Half of Americans Are Retiring Involuntarily
Flip a coin. According to a new survey of older Americans, that’s the probability of whether it’ll be your decision—or someone else’s— about when it’s time to retire.
Employers participate in the Certified Age-Friendly Employer (CAFE) Program to attract and retain staff, and round out their DE&I programs to include age.
It’s a virtual toss-up. In a nationwide Age-Friendly Institute survey, retired and semi-retired Americans were asked what prompted their retirement. Half responded with answers indicating the timing was not their choice, while half indicated it was “just time”, they’d reached their target retirement age or another reason they’d pulled the trigger themselves. Among those who retired involuntarily, the leading reason they cited is declining health, followed by “my employer forced me”, “I needed to care for a loved one” and “my employer did not provide an age-friendly workplace”.
Phased retirement, though seldom formally offered by employers, is popular with individuals. When asked what would have convinced them to stay on the job longer, phased retirement, defined as working fewer hours before retiring completely, topped voluntary retirees’ lists. 28% say this would have kept them on board longer. Despite discussion of employer-initiated phased retirement programs coming online, retirees are skeptical. Asked whether they have seen such programs offered in their workplaces, most responded “no”. One survey respondent commented “my perception is you gradually phase out of full-time work without losing income and benefits, while you gradually phase into full retirement. However, I have never seen it offered. All employers want you out ASAP so they can replace you with younger and cheaper workers.”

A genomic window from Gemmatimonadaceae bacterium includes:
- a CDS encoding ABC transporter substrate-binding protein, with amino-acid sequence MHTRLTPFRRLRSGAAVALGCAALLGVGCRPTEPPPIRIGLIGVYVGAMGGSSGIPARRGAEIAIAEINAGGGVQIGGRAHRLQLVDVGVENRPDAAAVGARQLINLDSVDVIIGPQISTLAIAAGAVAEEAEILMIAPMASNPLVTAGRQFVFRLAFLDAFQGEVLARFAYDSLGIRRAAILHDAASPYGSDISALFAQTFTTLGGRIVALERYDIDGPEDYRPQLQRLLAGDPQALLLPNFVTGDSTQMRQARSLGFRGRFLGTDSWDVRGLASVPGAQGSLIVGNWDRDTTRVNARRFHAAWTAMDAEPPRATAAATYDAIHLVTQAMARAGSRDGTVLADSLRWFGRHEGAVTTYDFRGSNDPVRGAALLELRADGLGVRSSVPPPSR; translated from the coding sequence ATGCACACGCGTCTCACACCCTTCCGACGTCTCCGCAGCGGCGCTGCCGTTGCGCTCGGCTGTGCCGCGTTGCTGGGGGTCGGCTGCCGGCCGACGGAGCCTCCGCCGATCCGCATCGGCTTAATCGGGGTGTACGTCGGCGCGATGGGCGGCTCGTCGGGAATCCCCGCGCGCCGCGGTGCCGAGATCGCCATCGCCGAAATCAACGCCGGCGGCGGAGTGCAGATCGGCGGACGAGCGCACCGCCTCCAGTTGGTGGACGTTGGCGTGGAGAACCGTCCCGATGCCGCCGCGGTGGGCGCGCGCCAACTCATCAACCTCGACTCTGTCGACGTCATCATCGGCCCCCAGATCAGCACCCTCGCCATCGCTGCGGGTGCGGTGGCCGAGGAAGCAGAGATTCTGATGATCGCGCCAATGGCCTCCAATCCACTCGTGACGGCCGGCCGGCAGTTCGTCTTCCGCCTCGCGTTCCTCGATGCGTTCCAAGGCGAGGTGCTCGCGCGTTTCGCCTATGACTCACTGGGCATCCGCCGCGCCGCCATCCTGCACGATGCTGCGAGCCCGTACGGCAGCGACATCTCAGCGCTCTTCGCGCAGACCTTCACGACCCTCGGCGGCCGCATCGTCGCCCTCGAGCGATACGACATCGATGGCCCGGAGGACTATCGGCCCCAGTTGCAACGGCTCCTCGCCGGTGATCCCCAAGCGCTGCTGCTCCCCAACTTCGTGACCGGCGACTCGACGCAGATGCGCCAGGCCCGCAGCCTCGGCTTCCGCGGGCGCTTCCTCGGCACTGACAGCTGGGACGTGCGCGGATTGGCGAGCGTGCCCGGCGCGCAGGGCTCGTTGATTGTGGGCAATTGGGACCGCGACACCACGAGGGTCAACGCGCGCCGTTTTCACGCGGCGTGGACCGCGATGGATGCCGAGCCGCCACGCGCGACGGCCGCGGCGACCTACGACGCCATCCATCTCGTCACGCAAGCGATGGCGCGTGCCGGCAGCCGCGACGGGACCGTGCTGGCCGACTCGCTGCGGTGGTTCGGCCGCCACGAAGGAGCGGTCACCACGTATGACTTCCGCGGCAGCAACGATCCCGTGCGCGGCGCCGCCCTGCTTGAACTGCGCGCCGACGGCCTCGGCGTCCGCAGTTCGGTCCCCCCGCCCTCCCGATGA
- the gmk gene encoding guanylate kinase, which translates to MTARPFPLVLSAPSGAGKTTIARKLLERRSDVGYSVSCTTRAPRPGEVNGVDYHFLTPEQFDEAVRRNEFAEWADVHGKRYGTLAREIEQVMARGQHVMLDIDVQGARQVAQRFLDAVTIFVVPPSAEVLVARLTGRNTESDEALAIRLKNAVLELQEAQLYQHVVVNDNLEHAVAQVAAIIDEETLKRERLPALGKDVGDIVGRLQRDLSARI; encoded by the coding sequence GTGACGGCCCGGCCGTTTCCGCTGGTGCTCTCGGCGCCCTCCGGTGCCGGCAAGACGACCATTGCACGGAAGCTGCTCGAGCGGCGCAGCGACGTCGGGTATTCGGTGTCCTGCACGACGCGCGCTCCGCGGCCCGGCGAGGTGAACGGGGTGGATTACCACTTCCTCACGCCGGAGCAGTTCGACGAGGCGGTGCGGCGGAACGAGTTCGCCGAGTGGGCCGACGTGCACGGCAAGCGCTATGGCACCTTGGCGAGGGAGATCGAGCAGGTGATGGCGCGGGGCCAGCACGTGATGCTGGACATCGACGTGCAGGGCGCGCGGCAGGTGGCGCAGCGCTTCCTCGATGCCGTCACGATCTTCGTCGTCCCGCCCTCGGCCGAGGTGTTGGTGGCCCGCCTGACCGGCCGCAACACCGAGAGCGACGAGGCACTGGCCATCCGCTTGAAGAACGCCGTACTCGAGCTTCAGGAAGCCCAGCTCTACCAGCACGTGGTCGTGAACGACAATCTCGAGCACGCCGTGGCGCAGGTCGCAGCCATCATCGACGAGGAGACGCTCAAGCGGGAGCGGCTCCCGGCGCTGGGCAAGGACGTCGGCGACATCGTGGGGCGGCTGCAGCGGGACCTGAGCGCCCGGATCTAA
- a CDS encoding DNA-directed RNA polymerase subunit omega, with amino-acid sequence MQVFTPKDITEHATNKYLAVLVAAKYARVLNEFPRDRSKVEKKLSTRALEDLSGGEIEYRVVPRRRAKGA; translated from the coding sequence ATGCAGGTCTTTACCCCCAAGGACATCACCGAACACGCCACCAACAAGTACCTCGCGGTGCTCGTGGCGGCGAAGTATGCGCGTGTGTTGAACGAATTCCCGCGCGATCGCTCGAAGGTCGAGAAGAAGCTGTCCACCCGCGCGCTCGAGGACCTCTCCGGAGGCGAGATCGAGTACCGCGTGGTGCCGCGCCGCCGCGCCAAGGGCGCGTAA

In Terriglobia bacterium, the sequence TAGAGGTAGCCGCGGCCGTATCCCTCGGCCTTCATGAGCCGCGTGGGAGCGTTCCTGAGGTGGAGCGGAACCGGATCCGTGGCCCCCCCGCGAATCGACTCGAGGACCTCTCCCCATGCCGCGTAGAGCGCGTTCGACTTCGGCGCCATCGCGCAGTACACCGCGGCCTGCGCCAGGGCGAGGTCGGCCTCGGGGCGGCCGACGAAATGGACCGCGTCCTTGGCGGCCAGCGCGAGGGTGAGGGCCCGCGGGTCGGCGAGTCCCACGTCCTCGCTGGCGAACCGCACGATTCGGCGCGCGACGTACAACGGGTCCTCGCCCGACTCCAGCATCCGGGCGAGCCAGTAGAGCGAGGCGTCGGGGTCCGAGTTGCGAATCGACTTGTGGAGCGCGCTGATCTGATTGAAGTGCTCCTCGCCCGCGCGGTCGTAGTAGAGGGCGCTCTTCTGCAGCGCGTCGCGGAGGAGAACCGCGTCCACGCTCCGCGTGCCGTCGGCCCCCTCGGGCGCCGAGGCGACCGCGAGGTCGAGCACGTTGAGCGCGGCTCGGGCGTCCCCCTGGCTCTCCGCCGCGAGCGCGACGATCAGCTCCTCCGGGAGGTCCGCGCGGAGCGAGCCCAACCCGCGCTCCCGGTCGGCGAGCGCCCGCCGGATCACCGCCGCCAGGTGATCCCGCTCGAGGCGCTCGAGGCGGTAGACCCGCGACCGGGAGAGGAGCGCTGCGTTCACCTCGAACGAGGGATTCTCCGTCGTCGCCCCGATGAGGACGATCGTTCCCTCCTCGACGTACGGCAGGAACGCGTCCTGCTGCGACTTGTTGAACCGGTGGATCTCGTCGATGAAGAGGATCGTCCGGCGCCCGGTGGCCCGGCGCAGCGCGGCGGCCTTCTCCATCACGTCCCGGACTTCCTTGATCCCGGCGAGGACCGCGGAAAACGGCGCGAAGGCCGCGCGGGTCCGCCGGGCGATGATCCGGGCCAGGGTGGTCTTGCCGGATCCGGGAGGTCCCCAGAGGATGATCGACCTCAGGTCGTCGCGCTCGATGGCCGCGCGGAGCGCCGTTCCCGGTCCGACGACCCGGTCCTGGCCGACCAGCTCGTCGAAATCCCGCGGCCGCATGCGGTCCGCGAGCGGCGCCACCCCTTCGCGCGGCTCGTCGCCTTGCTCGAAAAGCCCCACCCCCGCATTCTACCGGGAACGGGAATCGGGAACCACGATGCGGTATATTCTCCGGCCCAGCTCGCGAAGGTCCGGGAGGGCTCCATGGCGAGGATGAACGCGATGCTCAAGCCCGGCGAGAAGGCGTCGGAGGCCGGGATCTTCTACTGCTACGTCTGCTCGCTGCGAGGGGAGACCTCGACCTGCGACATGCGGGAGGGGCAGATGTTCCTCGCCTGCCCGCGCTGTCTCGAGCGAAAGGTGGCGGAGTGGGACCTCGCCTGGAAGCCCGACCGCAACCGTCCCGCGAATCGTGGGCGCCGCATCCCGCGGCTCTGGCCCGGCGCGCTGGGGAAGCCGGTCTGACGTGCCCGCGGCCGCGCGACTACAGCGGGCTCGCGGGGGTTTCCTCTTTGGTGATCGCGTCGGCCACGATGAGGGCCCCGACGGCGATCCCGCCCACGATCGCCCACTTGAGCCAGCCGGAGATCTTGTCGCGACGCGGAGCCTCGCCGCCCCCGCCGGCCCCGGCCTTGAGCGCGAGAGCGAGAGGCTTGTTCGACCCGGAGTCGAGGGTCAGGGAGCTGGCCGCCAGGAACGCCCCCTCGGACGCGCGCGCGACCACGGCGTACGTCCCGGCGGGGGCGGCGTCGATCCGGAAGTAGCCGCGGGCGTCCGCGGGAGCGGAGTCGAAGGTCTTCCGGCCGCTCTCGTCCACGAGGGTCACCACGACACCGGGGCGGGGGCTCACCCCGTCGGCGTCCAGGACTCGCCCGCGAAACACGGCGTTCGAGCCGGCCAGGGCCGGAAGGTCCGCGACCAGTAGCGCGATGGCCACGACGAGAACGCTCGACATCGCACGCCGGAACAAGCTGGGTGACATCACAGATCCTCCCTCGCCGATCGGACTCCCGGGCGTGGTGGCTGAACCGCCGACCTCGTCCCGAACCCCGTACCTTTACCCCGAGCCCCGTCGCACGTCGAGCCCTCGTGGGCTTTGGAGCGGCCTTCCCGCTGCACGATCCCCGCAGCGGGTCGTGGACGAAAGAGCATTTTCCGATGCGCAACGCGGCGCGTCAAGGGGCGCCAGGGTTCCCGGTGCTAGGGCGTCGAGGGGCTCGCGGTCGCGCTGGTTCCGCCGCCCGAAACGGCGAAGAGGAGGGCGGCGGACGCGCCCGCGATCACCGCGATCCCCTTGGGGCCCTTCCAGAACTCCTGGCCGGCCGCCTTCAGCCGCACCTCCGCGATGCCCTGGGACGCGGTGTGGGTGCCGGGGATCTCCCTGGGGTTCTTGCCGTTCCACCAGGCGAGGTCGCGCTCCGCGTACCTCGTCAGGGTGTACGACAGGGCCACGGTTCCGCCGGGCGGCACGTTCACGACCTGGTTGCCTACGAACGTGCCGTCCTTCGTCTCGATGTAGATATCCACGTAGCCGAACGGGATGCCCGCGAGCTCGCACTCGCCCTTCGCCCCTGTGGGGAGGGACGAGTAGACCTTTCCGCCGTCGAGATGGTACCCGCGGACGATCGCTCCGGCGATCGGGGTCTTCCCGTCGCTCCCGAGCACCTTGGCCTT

Another respondent cited age discrimination, saying “It's so backwards! When you approach a certain age during your employment, management wants you to retire. But after you retire, there are companies who classify older workers as more reliable!”. Individuals are taking up phased retirement themselves. This includes becoming self-employed, developing “gig” or temporary assignments, and trying out new, less stressful occupations.
For those fortunate enough to call their own shots, the majority said they’d reached their target retirement age. A common response was along the lines of “it was just time”. One respondent noted “I just reached the point where time was more important to me than money.”
“Much of this comes down to time, and how people want to spend it as the get older. Employers should be thinking about how to make their schedules flexible and their cultures more age-friendly,” said Deb Nielsen, a certifier with the Age-Friendly Institute’s Certified Age-Friendly Employer (CAFE) program. “Employees would prefer a phased retirement. Ultimately they’re seeking expressions of respect, that their years of service and loyalty were valued.”
Given the uncertainty, it never hurts to save more and invest wisely in case forced retirement happens to you. Historically, studies have shown a substantially higher percentage of older adults pushed into retirement. Analysis in 2018 by ProPublica and the Urban Institute, a Washington, DC-based think tank, revealed more than half of older U.S. workers were forced out of longtime jobs before they chose to retire. Their research was based upon data from the Health and Retirement Study, the premier source of quantitative information about aging in America. Since 1992, the study has followed a nationally representative sample of about 20,000 people from the time they turn 50 through the rest of their lives.